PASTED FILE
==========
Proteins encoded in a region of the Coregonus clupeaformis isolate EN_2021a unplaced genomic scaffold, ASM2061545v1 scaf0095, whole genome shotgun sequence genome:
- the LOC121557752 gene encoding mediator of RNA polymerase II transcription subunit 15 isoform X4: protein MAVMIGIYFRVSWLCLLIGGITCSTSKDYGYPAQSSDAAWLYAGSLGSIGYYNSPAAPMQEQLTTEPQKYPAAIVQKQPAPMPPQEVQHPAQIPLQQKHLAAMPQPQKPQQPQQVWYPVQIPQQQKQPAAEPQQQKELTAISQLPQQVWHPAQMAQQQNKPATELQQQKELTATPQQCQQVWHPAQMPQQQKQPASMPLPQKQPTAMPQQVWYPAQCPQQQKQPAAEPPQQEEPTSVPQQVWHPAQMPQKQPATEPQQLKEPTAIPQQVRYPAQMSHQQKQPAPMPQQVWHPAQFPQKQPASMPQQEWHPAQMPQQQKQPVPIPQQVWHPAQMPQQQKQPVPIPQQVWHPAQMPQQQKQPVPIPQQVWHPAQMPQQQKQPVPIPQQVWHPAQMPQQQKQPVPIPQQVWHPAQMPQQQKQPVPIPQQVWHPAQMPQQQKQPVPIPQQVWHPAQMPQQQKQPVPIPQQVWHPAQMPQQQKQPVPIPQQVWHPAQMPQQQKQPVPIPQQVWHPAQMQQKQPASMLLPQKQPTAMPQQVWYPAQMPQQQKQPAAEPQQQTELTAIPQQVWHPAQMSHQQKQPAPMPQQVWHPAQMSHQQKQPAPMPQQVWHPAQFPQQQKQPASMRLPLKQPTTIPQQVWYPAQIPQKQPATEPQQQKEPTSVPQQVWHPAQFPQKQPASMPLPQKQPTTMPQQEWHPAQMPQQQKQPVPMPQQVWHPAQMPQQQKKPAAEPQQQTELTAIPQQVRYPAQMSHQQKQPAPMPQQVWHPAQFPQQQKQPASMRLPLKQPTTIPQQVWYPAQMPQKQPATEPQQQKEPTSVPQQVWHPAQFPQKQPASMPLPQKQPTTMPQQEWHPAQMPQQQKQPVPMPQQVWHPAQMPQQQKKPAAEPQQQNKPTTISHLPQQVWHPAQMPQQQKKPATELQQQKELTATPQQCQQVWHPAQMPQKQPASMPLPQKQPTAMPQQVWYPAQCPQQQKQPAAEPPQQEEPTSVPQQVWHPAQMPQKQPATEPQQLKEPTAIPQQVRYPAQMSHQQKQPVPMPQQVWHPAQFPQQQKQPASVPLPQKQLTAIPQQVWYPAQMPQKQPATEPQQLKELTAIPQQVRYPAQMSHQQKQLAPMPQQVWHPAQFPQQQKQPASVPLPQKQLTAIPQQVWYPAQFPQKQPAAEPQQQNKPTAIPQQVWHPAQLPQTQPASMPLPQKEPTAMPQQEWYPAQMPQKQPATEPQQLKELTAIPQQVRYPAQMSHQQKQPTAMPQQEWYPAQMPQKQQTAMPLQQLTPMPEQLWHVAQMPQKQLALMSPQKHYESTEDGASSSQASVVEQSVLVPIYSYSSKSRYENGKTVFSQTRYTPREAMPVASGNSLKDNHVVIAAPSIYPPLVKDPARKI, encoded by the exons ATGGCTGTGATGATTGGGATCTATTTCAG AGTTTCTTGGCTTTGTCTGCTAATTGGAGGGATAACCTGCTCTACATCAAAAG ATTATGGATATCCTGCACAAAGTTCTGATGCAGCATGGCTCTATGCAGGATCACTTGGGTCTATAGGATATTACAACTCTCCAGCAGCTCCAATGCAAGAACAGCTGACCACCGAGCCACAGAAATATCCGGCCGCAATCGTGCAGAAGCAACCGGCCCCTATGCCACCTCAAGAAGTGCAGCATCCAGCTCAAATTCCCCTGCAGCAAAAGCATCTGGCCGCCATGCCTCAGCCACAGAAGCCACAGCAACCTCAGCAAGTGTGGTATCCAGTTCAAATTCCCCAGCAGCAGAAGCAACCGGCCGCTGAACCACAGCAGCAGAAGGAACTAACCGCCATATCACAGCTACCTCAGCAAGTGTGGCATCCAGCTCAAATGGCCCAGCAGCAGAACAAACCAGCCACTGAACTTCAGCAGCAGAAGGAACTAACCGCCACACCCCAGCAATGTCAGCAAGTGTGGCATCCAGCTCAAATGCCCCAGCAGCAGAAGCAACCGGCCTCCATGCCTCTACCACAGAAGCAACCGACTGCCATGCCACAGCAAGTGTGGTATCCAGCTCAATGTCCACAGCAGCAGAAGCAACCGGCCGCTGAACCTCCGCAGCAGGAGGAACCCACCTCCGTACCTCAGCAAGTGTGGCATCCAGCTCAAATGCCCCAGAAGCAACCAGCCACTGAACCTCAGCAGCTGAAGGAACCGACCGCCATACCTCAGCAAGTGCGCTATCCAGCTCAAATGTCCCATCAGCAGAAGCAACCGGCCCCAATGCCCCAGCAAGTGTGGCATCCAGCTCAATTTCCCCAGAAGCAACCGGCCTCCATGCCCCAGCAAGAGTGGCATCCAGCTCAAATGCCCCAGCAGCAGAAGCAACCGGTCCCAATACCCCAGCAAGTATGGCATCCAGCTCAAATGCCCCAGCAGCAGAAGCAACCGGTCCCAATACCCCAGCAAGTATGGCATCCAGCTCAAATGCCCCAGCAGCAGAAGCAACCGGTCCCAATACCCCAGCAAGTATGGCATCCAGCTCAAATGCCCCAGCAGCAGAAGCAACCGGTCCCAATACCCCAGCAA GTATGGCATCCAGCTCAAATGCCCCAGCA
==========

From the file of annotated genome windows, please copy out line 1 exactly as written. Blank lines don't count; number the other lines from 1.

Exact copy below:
Proteins encoded in a region of the Coregonus clupeaformis isolate EN_2021a unplaced genomic scaffold, ASM2061545v1 scaf0095, whole genome shotgun sequence genome: